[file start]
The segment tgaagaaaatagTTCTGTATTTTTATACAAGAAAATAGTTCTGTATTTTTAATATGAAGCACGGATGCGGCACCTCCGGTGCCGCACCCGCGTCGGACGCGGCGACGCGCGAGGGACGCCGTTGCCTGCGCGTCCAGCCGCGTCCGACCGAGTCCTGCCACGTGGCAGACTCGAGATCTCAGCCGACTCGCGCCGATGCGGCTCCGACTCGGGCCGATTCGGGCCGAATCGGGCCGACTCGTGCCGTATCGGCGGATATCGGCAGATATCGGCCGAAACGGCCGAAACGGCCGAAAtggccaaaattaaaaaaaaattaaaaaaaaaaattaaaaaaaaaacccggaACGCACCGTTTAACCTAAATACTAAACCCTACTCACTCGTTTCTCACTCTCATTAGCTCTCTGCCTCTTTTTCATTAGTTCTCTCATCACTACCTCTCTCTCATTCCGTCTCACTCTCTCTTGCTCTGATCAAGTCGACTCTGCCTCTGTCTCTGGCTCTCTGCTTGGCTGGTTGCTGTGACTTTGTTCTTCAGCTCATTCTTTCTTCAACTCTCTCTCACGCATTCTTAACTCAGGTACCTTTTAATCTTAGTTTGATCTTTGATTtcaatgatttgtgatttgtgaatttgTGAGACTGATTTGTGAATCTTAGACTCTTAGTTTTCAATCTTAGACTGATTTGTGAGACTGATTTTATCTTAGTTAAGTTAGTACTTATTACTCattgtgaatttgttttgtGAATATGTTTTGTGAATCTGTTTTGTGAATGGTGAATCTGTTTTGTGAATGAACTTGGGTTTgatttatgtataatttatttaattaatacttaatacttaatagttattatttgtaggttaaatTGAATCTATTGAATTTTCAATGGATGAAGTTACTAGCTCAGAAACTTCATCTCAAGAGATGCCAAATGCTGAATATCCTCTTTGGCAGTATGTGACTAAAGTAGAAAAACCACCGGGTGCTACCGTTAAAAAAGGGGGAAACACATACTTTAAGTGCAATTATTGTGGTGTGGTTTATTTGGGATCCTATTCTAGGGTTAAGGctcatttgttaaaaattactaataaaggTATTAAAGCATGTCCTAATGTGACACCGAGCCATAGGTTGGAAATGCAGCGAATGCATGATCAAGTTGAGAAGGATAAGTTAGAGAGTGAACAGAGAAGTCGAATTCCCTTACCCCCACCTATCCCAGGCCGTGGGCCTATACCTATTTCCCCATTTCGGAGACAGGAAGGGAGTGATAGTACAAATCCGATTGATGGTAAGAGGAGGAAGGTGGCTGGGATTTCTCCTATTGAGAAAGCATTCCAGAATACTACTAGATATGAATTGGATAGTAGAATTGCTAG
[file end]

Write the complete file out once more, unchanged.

The segment tgaagaaaatagTTCTGTATTTTTATACAAGAAAATAGTTCTGTATTTTTAATATGAAGCACGGATGCGGCACCTCCGGTGCCGCACCCGCGTCGGACGCGGCGACGCGCGAGGGACGCCGTTGCCTGCGCGTCCAGCCGCGTCCGACCGAGTCCTGCCACGTGGCAGACTCGAGATCTCAGCCGACTCGCGCCGATGCGGCTCCGACTCGGGCCGATTCGGGCCGAATCGGGCCGACTCGTGCCGTATCGGCGGATATCGGCAGATATCGGCCGAAACGGCCGAAACGGCCGAAAtggccaaaattaaaaaaaaattaaaaaaaaaaattaaaaaaaaaacccggaACGCACCGTTTAACCTAAATACTAAACCCTACTCACTCGTTTCTCACTCTCATTAGCTCTCTGCCTCTTTTTCATTAGTTCTCTCATCACTACCTCTCTCTCATTCCGTCTCACTCTCTCTTGCTCTGATCAAGTCGACTCTGCCTCTGTCTCTGGCTCTCTGCTTGGCTGGTTGCTGTGACTTTGTTCTTCAGCTCATTCTTTCTTCAACTCTCTCTCACGCATTCTTAACTCAGGTACCTTTTAATCTTAGTTTGATCTTTGATTtcaatgatttgtgatttgtgaatttgTGAGACTGATTTGTGAATCTTAGACTCTTAGTTTTCAATCTTAGACTGATTTGTGAGACTGATTTTATCTTAGTTAAGTTAGTACTTATTACTCattgtgaatttgttttgtGAATATGTTTTGTGAATCTGTTTTGTGAATGGTGAATCTGTTTTGTGAATGAACTTGGGTTTgatttatgtataatttatttaattaatacttaatacttaatagttattatttgtaggttaaatTGAATCTATTGAATTTTCAATGGATGAAGTTACTAGCTCAGAAACTTCATCTCAAGAGATGCCAAATGCTGAATATCCTCTTTGGCAGTATGTGACTAAAGTAGAAAAACCACCGGGTGCTACCGTTAAAAAAGGGGGAAACACATACTTTAAGTGCAATTATTGTGGTGTGGTTTATTTGGGATCCTATTCTAGGGTTAAGGctcatttgttaaaaattactaataaaggTATTAAAGCATGTCCTAATGTGACACCGAGCCATAGGTTGGAAATGCAGCGAATGCATGATCAAGTTGAGAAGGATAAGTTAGAGAGTGAACAGAGAAGTCGAATTCCCTTACCCCCACCTATCCCAGGCCGTGGGCCTATACCTATTTCCCCATTTCGGAGACAGGAAGGGAGTGATAGTACAAATCCGATTGATGGTAAGAGGAGGAAGGTGGCTGGGATTTCTCCTATTGAGAAAGCATTCCAGAATACTACTAGATATGAATTGGATAGTAGAATTGCTAG